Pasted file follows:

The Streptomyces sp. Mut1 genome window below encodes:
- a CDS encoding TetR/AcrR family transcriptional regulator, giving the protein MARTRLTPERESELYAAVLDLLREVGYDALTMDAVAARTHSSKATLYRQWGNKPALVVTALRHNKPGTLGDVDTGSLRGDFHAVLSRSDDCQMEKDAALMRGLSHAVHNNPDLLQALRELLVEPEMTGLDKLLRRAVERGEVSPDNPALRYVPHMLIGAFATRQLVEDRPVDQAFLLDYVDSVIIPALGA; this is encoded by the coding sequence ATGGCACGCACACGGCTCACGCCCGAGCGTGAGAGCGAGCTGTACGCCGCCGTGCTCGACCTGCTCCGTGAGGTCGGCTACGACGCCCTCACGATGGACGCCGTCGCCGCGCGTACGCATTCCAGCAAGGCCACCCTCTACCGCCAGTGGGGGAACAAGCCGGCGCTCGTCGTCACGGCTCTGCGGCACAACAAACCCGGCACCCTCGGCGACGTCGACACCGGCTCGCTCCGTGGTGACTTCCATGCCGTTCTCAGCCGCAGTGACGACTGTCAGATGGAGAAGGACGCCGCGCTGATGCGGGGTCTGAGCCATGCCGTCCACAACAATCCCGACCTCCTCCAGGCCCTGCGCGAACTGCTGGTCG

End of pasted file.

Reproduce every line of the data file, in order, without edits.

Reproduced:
The Streptomyces sp. Mut1 genome window below encodes:
- a CDS encoding TetR/AcrR family transcriptional regulator, giving the protein MARTRLTPERESELYAAVLDLLREVGYDALTMDAVAARTHSSKATLYRQWGNKPALVVTALRHNKPGTLGDVDTGSLRGDFHAVLSRSDDCQMEKDAALMRGLSHAVHNNPDLLQALRELLVEPEMTGLDKLLRRAVERGEVSPDNPALRYVPHMLIGAFATRQLVEDRPVDQAFLLDYVDSVIIPALGA; this is encoded by the coding sequence ATGGCACGCACACGGCTCACGCCCGAGCGTGAGAGCGAGCTGTACGCCGCCGTGCTCGACCTGCTCCGTGAGGTCGGCTACGACGCCCTCACGATGGACGCCGTCGCCGCGCGTACGCATTCCAGCAAGGCCACCCTCTACCGCCAGTGGGGGAACAAGCCGGCGCTCGTCGTCACGGCTCTGCGGCACAACAAACCCGGCACCCTCGGCGACGTCGACACCGGCTCGCTCCGTGGTGACTTCCATGCCGTTCTCAGCCGCAGTGACGACTGTCAGATGGAGAAGGACGCCGCGCTGATGCGGGGTCTGAGCCATGCCGTCCACAACAATCCCGACCTCCTCCAGGCCCTGCGCGAACTGCTGGTCG